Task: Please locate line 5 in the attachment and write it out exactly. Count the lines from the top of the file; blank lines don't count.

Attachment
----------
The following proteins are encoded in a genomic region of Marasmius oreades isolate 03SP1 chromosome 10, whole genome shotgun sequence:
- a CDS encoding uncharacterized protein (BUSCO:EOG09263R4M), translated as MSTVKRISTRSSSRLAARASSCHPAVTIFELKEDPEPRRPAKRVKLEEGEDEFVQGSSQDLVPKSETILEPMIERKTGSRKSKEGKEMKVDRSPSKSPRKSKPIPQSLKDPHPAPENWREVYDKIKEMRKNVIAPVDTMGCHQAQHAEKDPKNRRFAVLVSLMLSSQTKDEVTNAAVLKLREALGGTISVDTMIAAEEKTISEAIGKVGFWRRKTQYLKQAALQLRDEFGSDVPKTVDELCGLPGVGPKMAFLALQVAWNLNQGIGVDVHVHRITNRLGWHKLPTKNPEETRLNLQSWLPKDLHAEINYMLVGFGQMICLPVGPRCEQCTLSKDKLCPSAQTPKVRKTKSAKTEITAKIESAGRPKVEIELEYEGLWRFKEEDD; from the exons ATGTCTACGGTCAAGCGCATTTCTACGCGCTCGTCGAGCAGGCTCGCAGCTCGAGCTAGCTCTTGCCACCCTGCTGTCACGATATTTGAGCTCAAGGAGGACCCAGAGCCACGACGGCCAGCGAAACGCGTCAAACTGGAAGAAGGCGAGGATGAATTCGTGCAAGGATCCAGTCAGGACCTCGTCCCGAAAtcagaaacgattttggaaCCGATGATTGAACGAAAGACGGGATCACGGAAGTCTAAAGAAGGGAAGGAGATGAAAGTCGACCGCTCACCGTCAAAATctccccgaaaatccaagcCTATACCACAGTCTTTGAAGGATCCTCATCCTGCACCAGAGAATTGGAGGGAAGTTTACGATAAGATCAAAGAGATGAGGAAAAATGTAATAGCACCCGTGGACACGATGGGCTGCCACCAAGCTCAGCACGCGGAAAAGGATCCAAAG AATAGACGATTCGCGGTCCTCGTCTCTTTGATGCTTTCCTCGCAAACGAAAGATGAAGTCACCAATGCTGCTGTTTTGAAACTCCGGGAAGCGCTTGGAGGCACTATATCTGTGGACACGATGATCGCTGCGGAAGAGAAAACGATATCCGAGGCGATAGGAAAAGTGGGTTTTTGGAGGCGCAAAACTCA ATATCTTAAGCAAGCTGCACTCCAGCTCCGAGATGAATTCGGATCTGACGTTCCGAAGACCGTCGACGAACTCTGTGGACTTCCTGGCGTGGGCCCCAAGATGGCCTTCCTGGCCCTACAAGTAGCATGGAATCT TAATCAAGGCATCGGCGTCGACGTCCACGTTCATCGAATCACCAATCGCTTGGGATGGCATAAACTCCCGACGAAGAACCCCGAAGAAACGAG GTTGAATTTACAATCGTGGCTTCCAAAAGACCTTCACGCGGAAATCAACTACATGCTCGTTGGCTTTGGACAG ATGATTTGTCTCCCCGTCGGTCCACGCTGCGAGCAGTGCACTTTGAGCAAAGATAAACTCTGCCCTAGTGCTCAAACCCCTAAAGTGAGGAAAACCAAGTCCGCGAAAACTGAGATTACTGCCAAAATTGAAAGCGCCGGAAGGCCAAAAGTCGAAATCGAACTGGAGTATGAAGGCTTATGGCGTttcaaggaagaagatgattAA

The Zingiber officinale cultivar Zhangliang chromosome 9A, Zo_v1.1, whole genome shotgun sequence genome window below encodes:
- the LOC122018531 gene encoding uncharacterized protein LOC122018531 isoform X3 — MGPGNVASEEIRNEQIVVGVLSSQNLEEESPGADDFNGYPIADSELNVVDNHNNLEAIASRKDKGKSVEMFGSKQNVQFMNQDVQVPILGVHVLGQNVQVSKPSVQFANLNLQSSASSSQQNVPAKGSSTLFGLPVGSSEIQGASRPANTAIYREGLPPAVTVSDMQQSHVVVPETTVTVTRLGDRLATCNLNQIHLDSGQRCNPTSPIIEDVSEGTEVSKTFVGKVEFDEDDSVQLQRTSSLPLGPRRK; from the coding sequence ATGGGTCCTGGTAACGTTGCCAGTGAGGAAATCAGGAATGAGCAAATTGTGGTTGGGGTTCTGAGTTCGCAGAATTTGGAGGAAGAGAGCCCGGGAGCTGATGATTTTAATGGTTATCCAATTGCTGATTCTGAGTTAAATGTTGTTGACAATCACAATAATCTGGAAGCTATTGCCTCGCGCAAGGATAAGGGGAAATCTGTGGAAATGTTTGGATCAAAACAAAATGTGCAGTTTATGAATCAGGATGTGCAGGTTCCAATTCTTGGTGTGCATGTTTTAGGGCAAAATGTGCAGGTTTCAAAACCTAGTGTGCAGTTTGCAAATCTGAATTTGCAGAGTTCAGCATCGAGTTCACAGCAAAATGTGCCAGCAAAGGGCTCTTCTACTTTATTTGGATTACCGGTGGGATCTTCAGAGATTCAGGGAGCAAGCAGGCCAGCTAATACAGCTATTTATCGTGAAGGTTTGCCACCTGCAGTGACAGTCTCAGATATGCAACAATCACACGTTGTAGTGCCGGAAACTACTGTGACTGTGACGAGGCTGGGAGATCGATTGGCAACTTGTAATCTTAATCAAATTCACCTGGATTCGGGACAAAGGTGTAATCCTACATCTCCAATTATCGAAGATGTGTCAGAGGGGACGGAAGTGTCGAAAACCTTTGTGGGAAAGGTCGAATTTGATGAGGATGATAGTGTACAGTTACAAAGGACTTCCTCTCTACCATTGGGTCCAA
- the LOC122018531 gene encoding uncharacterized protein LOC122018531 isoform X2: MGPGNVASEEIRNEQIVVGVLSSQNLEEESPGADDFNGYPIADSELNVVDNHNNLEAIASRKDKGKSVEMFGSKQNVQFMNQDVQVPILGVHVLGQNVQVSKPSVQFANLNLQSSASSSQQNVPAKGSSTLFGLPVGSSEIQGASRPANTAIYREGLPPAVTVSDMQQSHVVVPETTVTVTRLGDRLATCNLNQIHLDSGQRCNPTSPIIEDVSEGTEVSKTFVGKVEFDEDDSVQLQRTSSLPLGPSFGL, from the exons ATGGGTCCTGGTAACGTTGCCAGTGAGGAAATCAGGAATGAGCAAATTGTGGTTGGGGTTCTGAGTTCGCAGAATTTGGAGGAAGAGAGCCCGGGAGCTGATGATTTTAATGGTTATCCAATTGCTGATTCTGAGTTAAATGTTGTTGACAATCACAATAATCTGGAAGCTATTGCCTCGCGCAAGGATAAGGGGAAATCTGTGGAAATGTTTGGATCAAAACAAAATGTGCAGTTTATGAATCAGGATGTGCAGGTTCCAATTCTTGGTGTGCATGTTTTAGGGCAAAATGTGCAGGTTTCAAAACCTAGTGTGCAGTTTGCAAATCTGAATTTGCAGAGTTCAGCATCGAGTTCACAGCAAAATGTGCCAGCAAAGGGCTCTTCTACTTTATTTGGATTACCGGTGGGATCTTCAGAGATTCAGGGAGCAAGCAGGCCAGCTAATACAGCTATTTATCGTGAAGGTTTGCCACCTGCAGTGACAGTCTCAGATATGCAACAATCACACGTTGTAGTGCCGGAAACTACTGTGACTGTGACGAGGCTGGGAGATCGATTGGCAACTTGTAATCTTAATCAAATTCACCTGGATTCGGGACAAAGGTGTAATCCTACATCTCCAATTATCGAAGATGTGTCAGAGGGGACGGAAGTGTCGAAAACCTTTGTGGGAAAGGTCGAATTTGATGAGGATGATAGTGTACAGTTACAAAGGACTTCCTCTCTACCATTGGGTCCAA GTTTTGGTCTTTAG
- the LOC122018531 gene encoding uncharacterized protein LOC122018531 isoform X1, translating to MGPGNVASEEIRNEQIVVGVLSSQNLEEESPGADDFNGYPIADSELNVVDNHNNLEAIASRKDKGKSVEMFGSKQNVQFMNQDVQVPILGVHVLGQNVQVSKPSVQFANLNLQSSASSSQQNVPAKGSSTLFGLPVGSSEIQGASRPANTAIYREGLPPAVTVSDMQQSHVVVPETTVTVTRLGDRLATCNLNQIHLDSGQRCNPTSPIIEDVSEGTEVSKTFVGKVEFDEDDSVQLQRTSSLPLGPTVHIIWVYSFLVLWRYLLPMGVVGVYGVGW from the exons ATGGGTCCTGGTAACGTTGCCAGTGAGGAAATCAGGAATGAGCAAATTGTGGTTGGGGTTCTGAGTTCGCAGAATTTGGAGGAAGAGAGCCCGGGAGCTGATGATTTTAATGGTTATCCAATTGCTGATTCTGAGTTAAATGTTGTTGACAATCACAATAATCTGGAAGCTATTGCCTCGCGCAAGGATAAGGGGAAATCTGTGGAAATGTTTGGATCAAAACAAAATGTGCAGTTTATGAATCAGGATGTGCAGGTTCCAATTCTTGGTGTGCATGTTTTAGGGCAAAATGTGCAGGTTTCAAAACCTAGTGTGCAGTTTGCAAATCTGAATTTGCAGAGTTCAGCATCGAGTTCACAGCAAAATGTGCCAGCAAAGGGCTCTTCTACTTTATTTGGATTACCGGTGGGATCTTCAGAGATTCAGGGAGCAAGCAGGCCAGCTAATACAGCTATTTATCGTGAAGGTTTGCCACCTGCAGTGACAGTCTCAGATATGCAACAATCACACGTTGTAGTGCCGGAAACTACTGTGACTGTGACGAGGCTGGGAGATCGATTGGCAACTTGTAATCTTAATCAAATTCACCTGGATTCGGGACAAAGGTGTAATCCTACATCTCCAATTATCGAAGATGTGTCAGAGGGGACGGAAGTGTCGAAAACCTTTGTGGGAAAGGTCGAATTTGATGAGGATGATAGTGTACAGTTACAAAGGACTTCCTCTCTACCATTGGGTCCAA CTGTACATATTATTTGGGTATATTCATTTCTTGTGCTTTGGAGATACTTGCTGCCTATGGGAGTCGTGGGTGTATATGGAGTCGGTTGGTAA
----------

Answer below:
- the LOC122018531 gene encoding uncharacterized protein LOC122018531 isoform X2: MGPGNVASEEIRNEQIVVGVLSSQNLEEESPGADDFNGYPIADSELNVVDNHNNLEAIASRKDKGKSVEMFGSKQNVQFMNQDVQVPILGVHVLGQNVQVSKPSVQFANLNLQSSASSSQQNVPAKGSSTLFGLPVGSSEIQGASRPANTAIYREGLPPAVTVSDMQQSHVVVPETTVTVTRLGDRLATCNLNQIHLDSGQRCNPTSPIIEDVSEGTEVSKTFVGKVEFDEDDSVQLQRTSSLPLGPSFGL, from the exons ATGGGTCCTGGTAACGTTGCCAGTGAGGAAATCAGGAATGAGCAAATTGTGGTTGGGGTTCTGAGTTCGCAGAATTTGGAGGAAGAGAGCCCGGGAGCTGATGATTTTAATGGTTATCCAATTGCTGATTCTGAGTTAAATGTTGTTGACAATCACAATAATCTGGAAGCTATTGCCTCGCGCAAGGATAAGGGGAAATCTGTGGAAATGTTTGGATCAAAACAAAATGTGCAGTTTATGAATCAGGATGTGCAGGTTCCAATTCTTGGTGTGCATGTTTTAGGGCAAAATGTGCAGGTTTCAAAACCTAGTGTGCAGTTTGCAAATCTGAATTTGCAGAGTTCAGCATCGAGTTCACAGCAAAATGTGCCAGCAAAGGGCTCTTCTACTTTATTTGGATTACCGGTGGGATCTTCAGAGATTCAGGGAGCAAGCAGGCCAGCTAATACAGCTATTTATCGTGAAGGTTTGCCACCTGCAGTGACAGTCTCAGATATGCAACAATCACACGTTGTAGTGCCGGAAACTACTGTGACTGTGACGAGGCTGGGAGATCGATTGGCAACTTGTAATCTTAATCAAATTCACCTGGATTCGGGACAAAGGTGTAATCCTACATCTCCAATTATCGAAGATGTGTCAGAGGGGACGGAAGTGTCGAAAACCTTTGTGGGAAAGGTCGAATTTGATGAGGATGATAGTGTACAGTTACAAAGGACTTCCTCTCTACCATTGGGTCCAA GTTTTGGTCTTTAG